Zippered and Slip Pocket Tutorial

Zippered Pocket Tutorial
One of the biggest phobias of sewing is the dreaded zipper. The truth is, with the proper tools, putting in a zipper is no problem. The most important tool is a zipper foot. Some sort of adhesive is very helpful as well. I like to use fusible tape, but an ordinary glue stick will do the job.
9 x 14 inch rectangle of fabric
7 inch zipper (if you have a longer zipper, it can easily be cut down)
Water-soluble marker or tailor’s chalk
Fusible tape or glue stick
Zipper Foot

To follow this tutorial, first cut all your purse pieces and interface as desired. The measurements given are meant to be a guide but can be adjusted as desired.

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Find the center (side to side) of your lining piece and your pocket piece.


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I’ve found the easiest way to determine the center is first fold the lining piece in half, side to side and make a crease with your fingernail. Open and lay flat Place the pocket fabric wrong side up on the lining. Position it so that it is centered side to side and the top to bottom center of the pocket is about 1.5 inches from the top raw edge of the lining. That sounds way more complicated than it is, but I couldn’t come up with simpler wording. Sorry. Use a couple of pins to hold in place. With the water soluble pen or chalk, draw a rectangle that is ½ inch tall x 7 inches long beginning 2- 2.5 inches down from the top raw edge of the lining going out 3.5 inches from the center on either side or half your desired zipper length.


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Machine stitch along the marked lines.
Cut a slit in the center of the rectangle stopping about 1/4 inch from either end then angled out to the corners. Don’t cut through your stitching.


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Push the pocket through the window to the backside of the lining pressing the seam away from the center.


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This is how it looks from the front side. The purple mark above the window is for magnetic clasp placement, ignore that for this tutorial.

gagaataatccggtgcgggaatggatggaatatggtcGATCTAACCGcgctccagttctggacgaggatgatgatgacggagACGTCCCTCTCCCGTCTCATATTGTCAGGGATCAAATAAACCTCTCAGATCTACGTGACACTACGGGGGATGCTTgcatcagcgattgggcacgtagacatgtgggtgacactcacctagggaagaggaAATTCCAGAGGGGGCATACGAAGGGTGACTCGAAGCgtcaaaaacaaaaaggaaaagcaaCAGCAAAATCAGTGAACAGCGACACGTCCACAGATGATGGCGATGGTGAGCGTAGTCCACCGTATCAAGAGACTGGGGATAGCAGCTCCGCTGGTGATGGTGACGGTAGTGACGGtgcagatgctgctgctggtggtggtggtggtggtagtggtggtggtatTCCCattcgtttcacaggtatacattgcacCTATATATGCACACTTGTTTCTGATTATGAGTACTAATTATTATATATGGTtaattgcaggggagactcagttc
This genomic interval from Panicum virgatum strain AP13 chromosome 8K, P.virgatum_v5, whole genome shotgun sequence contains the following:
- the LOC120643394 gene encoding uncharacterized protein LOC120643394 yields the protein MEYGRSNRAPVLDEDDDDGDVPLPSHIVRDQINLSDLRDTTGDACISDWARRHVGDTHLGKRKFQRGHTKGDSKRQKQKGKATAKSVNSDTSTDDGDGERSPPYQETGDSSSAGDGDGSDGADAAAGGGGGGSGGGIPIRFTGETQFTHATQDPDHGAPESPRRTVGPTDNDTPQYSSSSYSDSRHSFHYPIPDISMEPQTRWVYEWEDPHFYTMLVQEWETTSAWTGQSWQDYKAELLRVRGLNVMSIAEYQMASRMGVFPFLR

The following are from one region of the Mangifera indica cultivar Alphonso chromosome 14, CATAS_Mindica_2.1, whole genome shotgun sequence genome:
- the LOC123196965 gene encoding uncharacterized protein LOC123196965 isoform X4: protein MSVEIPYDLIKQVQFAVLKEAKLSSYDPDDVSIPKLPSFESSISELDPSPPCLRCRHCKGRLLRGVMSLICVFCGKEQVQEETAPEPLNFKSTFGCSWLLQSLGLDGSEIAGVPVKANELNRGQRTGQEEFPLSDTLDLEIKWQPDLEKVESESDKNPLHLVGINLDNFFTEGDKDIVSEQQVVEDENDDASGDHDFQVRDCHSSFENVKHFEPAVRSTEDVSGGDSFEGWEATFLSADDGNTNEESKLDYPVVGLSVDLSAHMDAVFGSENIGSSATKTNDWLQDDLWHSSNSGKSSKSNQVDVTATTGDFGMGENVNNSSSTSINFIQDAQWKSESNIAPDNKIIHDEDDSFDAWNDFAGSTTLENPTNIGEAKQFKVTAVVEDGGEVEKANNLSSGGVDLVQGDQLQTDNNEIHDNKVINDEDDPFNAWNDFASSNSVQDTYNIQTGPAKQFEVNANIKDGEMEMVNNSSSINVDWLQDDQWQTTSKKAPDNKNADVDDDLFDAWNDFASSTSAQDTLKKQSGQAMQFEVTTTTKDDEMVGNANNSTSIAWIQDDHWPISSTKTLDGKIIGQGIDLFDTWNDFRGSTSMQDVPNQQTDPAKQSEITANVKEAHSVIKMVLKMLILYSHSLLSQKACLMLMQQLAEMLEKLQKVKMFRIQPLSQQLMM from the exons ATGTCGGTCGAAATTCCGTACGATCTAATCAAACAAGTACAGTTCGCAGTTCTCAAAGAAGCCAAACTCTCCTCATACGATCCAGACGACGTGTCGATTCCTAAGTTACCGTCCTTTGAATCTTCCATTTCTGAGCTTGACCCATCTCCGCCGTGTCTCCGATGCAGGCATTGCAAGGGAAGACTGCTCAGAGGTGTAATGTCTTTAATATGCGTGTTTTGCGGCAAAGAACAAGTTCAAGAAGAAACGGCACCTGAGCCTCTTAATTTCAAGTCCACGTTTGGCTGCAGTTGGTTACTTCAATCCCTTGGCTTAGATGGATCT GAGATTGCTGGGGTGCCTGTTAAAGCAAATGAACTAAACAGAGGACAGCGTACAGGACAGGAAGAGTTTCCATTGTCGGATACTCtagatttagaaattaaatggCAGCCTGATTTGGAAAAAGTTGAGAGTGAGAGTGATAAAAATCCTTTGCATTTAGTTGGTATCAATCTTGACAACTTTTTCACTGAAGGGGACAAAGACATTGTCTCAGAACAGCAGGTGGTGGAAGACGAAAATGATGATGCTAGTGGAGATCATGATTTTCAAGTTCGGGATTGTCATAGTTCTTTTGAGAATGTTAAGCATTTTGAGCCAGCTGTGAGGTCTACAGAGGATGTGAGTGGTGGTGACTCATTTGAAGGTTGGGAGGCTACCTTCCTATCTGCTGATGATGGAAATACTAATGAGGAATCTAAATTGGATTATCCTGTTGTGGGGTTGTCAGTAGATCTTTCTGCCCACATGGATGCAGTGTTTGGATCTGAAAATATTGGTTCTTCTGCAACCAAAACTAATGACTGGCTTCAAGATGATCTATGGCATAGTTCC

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You can secure the zipper in place using pins at this point, but I find it much easier to glue it in place instead. I am using fusible tape but you can also use a bit of glue from a glue stick along the outside edge of the zipper tape. Don’t get the glue too close to the teeth. If your zipper is longer than the window, that is OK. Line it up so that when closed the zipper pull is at one end of the window. The excess can be cut off the other end after the zipper is sewn in place.


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Place the zipper right side up in the window and press with a hot iron to activate the glue on the fusible tape or to set the glue from the glue stick. Let cool for a moment.
Stitch around all 4 sides of the rectangle. I try to keep my stitching in the seam line where the pocket fabric and the lining meet. Be sure the pocket fabric is flat and out of the way before stitching. Use a thread that matches the pocket fabric. I like to use invisible thread for times I don’t want my stitching to be obvious.


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On the backside bring the pocket sides together. Cut any excess off the closed end of the zipper. Stitch around the sides and bottom of the pocket.


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To keep the pocket fabric from getting caught in the zipper, sew along the top of the zipper window once again.


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The finished zipper.


Simple Slip Pocket Tutorial